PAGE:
Neighborhood Watch is one of the oldest and most effective crime prevention programs in the country, bringing citizens together with law enforcement to deter crime and make communities safer. Port Jervis Police Department and the Port Jervis City Wide Neighborhood Watch is an example of an effective community partnership dedicated to preventing and detecting crime and disorder, solving problems and developing solutions, and improving the quality of life for the residents of our community. The Port Jervis Neighborhood Watch program is an effective crime fighting tool relying on the observant skills of our community watch members to report suspicious activity. Currently, organized watch groups are active either at the individual, street, neighborhood or ward level throughout the city.
The Port Jervis Police Department does not advocate watch members taking any action when observing suspicious activity in their neighborhood. Community members only serve as the extra “eyes and ears” and should report their observations of suspicious activities to their local law enforcement. Trained law enforcement should be the only ones ever to take action; citizens should never try to take action on those observations.
What is Neighborhood Watch?
In essence, Neighborhood Watch is a crime prevention program that stresses crime prevention education teaching citizens how to protect themselves by identifying and reporting suspicious activity in their neighborhoods. In addition, it provides citizens with the opportunity to make their neighborhoods safer and improve the quality of life. Neighborhood Watch groups typically focus on observation and awareness as a means of preventing crime and employ strategies that range from simply promoting social interaction and “watching out for each other” to promoting crime prevention education and distributing public safety information.
Most neighborhood crime prevention groups are organized around a block or a neighborhood and are started with assistance from a your local police department. Volunteers who donate their time and resources are typically at the center of such programs, since many do not have a formal source of funding. All Neighborhood Watches share one foundational idea: that bringing community members together to reestablish control of their neighborhoods promotes an increased quality of life and reduces fear and the crime rate in that area. Restoring a ‘sense of neighborhood” and reducing fear is precisely what Neighborhood Watch strives to do through the collective actions of citizens, community officials and police. The reason for this effectiveness is rather simple: Involving community members in watch programs decreases opportunities for criminals to commit crime rather than attempting to change their behavior or motivation.
Neighborhood Watch programs generally followed one or both of two approaches: “opportunity reduction” or “social problems.” Whereas the “opportunity reduction” approach focuses on crime reduction, the “social problems” approach typically revolves around addressing certain issues in the neighborhood that may be linked with higher levels of crime. To address these social problems, programs that target youth, such as athletic activities, drug prevention programs, tutoring, and after school activities are often offered. The main goal of these programs is to provide young people with alternatives and positive activities that not only occupy their time, but also provide them with opportunities to increase their skills and their self-image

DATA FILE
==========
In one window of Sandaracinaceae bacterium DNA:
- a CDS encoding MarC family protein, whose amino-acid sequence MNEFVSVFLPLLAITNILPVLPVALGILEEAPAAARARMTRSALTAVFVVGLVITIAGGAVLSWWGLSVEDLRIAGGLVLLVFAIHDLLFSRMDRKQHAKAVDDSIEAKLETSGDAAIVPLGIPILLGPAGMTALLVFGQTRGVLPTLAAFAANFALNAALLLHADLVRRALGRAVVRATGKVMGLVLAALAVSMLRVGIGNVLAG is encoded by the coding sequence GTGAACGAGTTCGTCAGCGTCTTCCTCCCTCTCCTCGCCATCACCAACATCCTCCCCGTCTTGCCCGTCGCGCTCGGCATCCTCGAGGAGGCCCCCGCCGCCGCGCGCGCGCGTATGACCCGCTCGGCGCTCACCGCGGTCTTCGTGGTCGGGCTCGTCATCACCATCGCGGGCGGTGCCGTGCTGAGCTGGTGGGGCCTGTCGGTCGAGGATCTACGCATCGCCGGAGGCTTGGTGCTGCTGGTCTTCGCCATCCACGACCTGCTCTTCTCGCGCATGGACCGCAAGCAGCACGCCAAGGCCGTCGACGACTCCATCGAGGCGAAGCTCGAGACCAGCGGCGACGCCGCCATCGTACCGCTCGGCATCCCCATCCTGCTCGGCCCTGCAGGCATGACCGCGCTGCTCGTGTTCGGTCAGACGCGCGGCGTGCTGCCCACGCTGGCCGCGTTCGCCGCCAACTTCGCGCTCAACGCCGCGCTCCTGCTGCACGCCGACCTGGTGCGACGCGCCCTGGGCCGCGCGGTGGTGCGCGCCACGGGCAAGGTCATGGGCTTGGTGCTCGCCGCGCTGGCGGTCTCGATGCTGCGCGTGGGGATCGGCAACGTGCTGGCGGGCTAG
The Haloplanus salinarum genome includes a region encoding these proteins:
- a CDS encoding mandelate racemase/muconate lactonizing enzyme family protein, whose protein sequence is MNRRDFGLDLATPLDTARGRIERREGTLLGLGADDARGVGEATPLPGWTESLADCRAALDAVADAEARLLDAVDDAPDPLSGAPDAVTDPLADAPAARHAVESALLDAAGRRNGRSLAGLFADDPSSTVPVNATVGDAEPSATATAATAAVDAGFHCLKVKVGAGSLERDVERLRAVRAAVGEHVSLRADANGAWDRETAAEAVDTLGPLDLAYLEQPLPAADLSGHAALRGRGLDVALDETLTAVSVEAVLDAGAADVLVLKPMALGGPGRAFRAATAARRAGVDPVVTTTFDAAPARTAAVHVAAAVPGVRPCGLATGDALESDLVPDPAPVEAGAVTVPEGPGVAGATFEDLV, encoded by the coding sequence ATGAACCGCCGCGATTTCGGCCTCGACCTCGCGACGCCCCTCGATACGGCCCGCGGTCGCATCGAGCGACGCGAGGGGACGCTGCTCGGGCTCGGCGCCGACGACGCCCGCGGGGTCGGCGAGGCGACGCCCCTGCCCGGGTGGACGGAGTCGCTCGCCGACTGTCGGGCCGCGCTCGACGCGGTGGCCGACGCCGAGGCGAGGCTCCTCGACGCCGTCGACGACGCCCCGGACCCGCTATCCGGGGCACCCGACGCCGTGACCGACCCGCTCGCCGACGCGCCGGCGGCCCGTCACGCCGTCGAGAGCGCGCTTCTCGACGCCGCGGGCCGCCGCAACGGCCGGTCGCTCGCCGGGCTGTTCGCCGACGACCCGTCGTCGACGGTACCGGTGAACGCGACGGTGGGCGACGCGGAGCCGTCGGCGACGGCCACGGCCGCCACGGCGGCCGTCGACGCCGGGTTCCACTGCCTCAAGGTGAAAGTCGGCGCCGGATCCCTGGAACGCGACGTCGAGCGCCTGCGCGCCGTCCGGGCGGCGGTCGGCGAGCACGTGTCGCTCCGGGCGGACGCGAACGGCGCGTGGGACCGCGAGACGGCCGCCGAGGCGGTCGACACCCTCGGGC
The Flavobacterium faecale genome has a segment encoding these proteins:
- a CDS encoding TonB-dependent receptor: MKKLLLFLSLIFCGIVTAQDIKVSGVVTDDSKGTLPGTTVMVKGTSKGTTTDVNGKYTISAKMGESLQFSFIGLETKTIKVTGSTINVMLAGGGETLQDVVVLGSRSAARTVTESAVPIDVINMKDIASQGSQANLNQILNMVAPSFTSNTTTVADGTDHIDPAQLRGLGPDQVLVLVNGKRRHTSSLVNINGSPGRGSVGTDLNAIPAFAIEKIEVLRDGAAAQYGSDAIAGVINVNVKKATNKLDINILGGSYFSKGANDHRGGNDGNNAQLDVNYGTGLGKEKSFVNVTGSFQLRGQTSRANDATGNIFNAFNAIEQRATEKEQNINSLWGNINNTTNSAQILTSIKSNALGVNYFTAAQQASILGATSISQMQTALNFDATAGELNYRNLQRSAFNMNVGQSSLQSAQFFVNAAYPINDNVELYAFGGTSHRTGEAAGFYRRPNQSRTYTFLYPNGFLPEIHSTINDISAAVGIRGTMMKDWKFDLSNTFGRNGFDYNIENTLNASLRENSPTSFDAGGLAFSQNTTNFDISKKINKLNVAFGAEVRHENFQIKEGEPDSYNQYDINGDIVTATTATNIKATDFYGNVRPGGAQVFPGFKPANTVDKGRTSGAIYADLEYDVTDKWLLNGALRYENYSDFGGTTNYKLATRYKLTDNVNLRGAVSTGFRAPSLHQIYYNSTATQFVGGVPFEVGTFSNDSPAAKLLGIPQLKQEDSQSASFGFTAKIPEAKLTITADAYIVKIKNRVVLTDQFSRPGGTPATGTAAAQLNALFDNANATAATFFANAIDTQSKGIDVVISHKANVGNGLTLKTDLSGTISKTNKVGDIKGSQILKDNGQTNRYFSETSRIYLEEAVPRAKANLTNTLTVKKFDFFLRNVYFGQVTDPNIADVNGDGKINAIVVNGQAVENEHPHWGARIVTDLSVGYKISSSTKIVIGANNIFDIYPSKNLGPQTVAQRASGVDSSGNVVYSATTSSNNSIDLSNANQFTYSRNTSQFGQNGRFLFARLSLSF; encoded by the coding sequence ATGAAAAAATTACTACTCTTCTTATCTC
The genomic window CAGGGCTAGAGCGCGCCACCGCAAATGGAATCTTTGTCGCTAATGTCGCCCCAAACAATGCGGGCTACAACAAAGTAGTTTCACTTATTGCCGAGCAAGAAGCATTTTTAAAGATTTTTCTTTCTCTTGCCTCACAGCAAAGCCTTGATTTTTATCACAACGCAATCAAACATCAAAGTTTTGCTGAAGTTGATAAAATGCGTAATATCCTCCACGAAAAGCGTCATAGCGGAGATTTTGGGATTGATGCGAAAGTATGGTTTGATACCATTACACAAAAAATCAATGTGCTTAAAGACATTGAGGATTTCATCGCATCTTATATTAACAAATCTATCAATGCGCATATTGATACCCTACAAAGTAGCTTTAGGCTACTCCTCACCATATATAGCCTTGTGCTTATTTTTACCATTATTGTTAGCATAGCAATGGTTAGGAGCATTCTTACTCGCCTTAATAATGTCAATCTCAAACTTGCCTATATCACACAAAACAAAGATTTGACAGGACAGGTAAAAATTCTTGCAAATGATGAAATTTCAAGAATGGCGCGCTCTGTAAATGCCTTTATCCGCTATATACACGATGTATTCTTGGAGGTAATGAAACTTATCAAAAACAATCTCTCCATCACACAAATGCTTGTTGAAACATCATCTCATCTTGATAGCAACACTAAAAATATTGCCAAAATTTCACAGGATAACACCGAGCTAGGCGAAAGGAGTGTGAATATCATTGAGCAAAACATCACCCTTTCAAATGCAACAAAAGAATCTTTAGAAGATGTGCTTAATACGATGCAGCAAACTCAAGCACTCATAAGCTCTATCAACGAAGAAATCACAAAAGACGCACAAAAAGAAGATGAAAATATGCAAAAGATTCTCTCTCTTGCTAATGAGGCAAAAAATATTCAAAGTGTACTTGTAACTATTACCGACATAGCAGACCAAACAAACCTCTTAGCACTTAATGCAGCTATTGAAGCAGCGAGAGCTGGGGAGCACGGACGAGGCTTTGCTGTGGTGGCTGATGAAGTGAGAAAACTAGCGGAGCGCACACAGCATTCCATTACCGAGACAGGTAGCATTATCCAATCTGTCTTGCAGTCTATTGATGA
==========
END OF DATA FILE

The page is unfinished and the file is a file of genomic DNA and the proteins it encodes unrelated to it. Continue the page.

Neighborhood Watch can trace its roots back to the days of colonial settlements, when night watchmen patrolled the streets. The modern version of Neighborhood Watch was developed in response to requests from sheriffs and police chiefs who were looking for a crime prevention program that would involve citizens and address an increasing number of burglaries.
Launched in 1972, Neighborhood Watch counts on citizens to organize themselves and work with law enforcement to keep a trained eye and ear on their communities, while demonstrating their presence at all times of day and night. Neighborhood Watch works because it reduces opportunities for crime to occur and strives to build and strengthen communities.
Tips For Watch Members:
- Be observant of suspicious activity: Write down what you see and hear. Providing details about suspicious activity great assists when reporting to police.
- Work with the law enforcement. These agencies are critical to a Watch group’s credibility and are the source of necessary information and training.
- Link up with your victims’ services organizations in the community office to get your members trained in helping victims of crime and to build partnerships.
- Hold regular meetings to help residents get to know each other and to decide upon program strategies and activities.
- Canvass door-to-door to recruit members.
- Ask people who seldom leave their homes to be “window watchers,” looking out for children and reporting any unusual activities in the neighborhood.
- Translate crime and drug prevention materials into Spanish or other languages needed by non-English speakers in your community. If necessary, have a translator at meetings.